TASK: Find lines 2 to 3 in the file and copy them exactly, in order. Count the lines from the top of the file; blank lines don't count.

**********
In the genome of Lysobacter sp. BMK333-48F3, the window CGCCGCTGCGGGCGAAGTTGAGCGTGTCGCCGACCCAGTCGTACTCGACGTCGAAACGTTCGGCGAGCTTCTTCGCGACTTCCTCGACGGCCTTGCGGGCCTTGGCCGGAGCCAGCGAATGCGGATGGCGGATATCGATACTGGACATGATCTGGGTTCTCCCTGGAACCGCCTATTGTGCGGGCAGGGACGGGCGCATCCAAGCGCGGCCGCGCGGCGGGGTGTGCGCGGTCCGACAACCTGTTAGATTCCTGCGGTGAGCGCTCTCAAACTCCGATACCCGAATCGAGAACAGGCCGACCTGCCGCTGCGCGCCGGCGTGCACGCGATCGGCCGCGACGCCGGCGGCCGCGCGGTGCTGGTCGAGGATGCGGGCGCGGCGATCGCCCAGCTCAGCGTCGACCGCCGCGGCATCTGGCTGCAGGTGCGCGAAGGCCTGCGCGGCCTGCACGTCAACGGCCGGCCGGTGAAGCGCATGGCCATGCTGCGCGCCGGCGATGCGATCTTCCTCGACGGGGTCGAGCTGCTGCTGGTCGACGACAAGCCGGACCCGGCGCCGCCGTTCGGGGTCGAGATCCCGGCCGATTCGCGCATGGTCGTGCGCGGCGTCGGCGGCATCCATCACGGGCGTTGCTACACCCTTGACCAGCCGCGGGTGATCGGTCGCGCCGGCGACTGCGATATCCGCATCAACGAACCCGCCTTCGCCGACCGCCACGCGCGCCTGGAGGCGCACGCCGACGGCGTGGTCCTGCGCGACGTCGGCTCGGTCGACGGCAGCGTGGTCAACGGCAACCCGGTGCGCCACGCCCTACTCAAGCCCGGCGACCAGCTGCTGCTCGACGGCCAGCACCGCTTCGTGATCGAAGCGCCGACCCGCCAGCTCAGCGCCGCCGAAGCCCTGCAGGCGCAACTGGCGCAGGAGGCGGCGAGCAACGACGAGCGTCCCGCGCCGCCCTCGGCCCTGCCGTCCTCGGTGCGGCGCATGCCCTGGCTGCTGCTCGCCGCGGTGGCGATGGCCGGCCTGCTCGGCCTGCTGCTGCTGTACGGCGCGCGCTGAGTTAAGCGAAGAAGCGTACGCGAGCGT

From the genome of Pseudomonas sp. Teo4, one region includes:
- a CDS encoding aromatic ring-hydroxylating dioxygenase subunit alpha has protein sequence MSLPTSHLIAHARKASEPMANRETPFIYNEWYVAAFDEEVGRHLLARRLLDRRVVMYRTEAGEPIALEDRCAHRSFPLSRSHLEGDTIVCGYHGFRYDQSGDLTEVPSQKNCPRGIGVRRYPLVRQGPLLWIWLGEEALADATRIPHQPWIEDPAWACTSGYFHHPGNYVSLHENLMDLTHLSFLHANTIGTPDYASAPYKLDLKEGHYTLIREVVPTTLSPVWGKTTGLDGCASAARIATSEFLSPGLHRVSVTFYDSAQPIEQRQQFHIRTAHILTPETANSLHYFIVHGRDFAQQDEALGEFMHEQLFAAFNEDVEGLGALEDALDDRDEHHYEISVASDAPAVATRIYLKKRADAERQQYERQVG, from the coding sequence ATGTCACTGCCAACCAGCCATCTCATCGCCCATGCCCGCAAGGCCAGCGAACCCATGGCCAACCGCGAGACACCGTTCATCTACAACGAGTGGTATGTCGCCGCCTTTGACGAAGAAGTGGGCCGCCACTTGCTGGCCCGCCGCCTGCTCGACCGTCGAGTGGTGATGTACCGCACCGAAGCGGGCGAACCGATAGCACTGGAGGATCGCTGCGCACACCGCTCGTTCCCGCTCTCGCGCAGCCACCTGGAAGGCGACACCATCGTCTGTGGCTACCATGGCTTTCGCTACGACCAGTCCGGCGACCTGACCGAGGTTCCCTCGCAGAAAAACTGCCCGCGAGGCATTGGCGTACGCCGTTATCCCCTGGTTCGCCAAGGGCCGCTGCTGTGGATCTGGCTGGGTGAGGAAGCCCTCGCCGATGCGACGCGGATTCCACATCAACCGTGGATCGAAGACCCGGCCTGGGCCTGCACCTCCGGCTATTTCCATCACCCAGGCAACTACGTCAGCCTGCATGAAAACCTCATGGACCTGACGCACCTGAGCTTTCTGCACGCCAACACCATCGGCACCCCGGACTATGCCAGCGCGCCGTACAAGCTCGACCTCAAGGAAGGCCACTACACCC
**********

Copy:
From the genome of Pseudomonas sp. Teo4, one region includes:
- a CDS encoding aromatic ring-hydroxylating dioxygenase subunit alpha has protein sequence MSLPTSHLIAHARKASEPMANRETPFIYNEWYVAAFDEEVGRHLLARRLLDRRVVMYRTEAGEPIALEDRCAHRSFPLSRSHLEGDTIVCGYHGFRYDQSGDLTEVPSQKNCPRGIGVRRYPLVRQGPLLWIWLGEEALADATRIPHQPWIEDPAWACTSGYFHHPGNYVSLHENLMDLTHLSFLHANTIGTPDYASAPYKLDLKEGHYTLIREVVPTTLSPVWGKTTGLDGCASAARIATSEFLSPGLHRVSVTFYDSAQPIEQRQQFHIRTAHILTPETANSLHYFIVHGRDFAQQDEALGEFMHEQLFAAFNEDVEGLGALEDALDDRDEHHYEISVASDAPAVATRIYLKKRADAERQQYERQVG, from the coding sequence ATGTCACTGCCAACCAGCCATCTCATCGCCCATGCCCGCAAGGCCAGCGAACCCATGGCCAACCGCGAGACACCGTTCATCTACAACGAGTGGTATGTCGCCGCCTTTGACGAAGAAGTGGGCCGCCACTTGCTGGCCCGCCGCCTGCTCGACCGTCGAGTGGTGATGTACCGCACCGAAGCGGGCGAACCGATAGCACTGGAGGATCGCTGCGCACACCGCTCGTTCCCGCTCTCGCGCAGCCACCTGGAAGGCGACACCATCGTCTGTGGCTACCATGGCTTTCGCTACGACCAGTCCGGCGACCTGACCGAGGTTCCCTCGCAGAAAAACTGCCCGCGAGGCATTGGCGTACGCCGTTATCCCCTGGTTCGCCAAGGGCCGCTGCTGTGGATCTGGCTGGGTGAGGAAGCCCTCGCCGATGCGACGCGGATTCCACATCAACCGTGGATCGAAGACCCGGCCTGGGCCTGCACCTCCGGCTATTTCCATCACCCAGGCAACTACGTCAGCCTGCATGAAAACCTCATGGACCTGACGCACCTGAGCTTTCTGCACGCCAACACCATCGGCACCCCGGACTATGCCAGCGCGCCGTACAAGCTCGACCTCAAGGAAGGCCACTACACCC